The ECB head of ethics and compliance, Alison Faiers, this week attended a meeting convened by DCMS with other government departments to offer a cricket perspective on child protection and safeguarding, subjects that have understandably dominated the news in recent weeks.
“These issues are so important and at the ECB we regard the provision of a safe and welcoming environment for children as one of our key responsibilities as a national governing body,” Faiers explained.
“Safe Hands, our policy for safeguarding children [https://www.ecb.co.uk/safeguarding/policy-and-procedures], was established more than a decade ago and central to this is that anyone with any concerns must be able to contact the Safeguarding team, or relevant authorities, in the knowledge that we would work swiftly and sensitively.
“This can be done by phone - call 020 7432 1200 and ask for a member of the safeguarding team - or by emailing firstname.lastname@example.org. Alternatively, anyone can contact the NSPCC.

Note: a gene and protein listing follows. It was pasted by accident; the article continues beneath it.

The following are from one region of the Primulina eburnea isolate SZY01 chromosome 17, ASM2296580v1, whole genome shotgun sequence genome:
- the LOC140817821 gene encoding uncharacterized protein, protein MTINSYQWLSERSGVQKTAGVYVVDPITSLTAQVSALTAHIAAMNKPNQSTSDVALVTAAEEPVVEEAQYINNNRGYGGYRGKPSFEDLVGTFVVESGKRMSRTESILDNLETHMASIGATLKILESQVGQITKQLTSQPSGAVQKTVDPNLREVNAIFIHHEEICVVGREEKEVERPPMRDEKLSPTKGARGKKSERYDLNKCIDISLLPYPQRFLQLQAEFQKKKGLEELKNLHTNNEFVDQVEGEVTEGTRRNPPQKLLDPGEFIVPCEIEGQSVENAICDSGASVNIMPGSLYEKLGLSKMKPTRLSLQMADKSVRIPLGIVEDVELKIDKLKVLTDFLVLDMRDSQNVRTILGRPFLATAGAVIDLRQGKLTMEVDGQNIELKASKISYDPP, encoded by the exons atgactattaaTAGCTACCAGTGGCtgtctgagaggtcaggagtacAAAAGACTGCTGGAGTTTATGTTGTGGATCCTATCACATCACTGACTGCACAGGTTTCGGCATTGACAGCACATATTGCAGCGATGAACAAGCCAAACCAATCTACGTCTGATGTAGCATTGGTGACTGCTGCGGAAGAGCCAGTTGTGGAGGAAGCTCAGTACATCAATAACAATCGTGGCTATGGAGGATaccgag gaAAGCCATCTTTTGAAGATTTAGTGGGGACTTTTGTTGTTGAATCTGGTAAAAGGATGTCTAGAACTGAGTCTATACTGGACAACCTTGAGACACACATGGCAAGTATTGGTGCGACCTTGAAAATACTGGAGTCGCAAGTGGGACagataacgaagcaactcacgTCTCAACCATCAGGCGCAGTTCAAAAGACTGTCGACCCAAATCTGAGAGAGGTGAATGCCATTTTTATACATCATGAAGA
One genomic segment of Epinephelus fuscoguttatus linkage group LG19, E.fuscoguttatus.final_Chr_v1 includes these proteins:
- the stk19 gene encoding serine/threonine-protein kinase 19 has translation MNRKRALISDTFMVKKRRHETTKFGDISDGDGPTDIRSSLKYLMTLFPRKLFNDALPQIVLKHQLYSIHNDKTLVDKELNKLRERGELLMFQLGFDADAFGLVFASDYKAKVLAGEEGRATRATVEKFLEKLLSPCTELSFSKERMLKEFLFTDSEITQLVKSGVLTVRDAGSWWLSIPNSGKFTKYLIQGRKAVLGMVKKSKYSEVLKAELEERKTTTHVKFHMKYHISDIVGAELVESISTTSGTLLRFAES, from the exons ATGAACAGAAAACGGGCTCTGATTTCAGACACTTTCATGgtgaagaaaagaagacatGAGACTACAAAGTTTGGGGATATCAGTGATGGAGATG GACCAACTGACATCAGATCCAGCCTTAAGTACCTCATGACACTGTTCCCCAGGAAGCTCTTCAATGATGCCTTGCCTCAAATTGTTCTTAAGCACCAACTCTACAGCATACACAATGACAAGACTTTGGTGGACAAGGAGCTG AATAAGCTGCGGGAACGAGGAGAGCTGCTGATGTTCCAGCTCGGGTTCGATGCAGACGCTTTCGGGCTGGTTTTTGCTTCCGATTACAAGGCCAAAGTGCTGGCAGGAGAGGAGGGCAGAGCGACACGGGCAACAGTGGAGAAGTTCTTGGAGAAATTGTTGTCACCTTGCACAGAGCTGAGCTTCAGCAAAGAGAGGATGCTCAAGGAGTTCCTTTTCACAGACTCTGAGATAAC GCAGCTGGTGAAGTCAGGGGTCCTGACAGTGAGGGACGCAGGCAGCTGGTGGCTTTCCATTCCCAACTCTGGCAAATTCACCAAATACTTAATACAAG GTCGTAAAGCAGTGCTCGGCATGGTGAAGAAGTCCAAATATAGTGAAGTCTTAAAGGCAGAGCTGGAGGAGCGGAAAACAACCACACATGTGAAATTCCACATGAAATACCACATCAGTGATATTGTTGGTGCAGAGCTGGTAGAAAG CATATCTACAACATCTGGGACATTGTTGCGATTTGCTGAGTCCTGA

“The current situation has been a reminder to everyone in sport that there can never be any room for complacency. In recent weeks we have double-checked that our safeguarding policies are accessible, searchable and easy to understand – and that there are clear routes for reporting any concerns that anyone may have.
“We have also contacted the First-Class Counties, County Cricket Boards – our recreational network – Academies and other key organisations for youth cricket such as the Professional Cricketers’ Association, Chance to Shine and the Lord’s Taverners, giving a reminder of the safeguarding policies and support available.
“Our chairman, Colin Graves, has also asked two members of the ECB Board with significant safeguarding experience – Lucy Pearson and Jim Wood – to help us look at our current processes and practices, check them through and see where we can improve.
“Like other sports we have also been contacted by the Minister of Sport about historic safeguarding as well as getting the invitation from DCMS to join the round-table discussion. We believe our processes are strong and well-established, but are always checking our work and keen to learn from best practice.”
“Anyone who wants more information can go to the safeguarding section of the ECB website https://www.ecb.co.uk/safeguarding which includes full details of the Safe Hands policy, the importance of club welfare officers, DBS checks and vetting procedures, and of all our safeguarding resources [https://www.ecb.co.uk/safeguarding/safeguarding-resources].